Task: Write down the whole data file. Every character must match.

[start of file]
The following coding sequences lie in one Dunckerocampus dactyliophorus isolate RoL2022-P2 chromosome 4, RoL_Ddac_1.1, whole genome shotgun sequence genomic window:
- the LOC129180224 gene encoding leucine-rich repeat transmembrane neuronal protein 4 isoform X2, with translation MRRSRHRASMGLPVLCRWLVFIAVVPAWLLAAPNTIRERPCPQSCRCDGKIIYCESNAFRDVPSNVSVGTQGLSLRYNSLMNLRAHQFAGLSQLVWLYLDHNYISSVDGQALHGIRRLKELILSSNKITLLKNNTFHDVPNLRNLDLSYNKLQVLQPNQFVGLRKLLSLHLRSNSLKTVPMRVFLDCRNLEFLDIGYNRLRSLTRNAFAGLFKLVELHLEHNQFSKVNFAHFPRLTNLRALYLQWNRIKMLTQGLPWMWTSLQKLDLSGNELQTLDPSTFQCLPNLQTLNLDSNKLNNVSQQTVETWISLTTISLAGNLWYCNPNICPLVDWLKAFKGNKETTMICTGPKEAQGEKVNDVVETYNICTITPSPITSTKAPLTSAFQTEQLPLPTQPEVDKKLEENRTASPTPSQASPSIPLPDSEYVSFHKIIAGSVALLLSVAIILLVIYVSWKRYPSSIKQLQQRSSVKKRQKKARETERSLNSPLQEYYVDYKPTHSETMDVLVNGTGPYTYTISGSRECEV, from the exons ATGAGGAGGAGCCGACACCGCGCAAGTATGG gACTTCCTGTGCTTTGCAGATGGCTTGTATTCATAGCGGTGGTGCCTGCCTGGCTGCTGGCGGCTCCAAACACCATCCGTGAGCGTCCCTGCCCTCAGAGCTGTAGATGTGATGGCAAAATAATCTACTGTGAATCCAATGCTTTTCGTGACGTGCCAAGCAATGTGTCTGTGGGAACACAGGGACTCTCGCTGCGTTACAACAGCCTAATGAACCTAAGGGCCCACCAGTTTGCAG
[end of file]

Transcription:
The following coding sequences lie in one Dunckerocampus dactyliophorus isolate RoL2022-P2 chromosome 4, RoL_Ddac_1.1, whole genome shotgun sequence genomic window:
- the LOC129180224 gene encoding leucine-rich repeat transmembrane neuronal protein 4 isoform X2, with translation MRRSRHRASMGLPVLCRWLVFIAVVPAWLLAAPNTIRERPCPQSCRCDGKIIYCESNAFRDVPSNVSVGTQGLSLRYNSLMNLRAHQFAGLSQLVWLYLDHNYISSVDGQALHGIRRLKELILSSNKITLLKNNTFHDVPNLRNLDLSYNKLQVLQPNQFVGLRKLLSLHLRSNSLKTVPMRVFLDCRNLEFLDIGYNRLRSLTRNAFAGLFKLVELHLEHNQFSKVNFAHFPRLTNLRALYLQWNRIKMLTQGLPWMWTSLQKLDLSGNELQTLDPSTFQCLPNLQTLNLDSNKLNNVSQQTVETWISLTTISLAGNLWYCNPNICPLVDWLKAFKGNKETTMICTGPKEAQGEKVNDVVETYNICTITPSPITSTKAPLTSAFQTEQLPLPTQPEVDKKLEENRTASPTPSQASPSIPLPDSEYVSFHKIIAGSVALLLSVAIILLVIYVSWKRYPSSIKQLQQRSSVKKRQKKARETERSLNSPLQEYYVDYKPTHSETMDVLVNGTGPYTYTISGSRECEV, from the exons ATGAGGAGGAGCCGACACCGCGCAAGTATGG gACTTCCTGTGCTTTGCAGATGGCTTGTATTCATAGCGGTGGTGCCTGCCTGGCTGCTGGCGGCTCCAAACACCATCCGTGAGCGTCCCTGCCCTCAGAGCTGTAGATGTGATGGCAAAATAATCTACTGTGAATCCAATGCTTTTCGTGACGTGCCAAGCAATGTGTCTGTGGGAACACAGGGACTCTCGCTGCGTTACAACAGCCTAATGAACCTAAGGGCCCACCAGTTTGCAG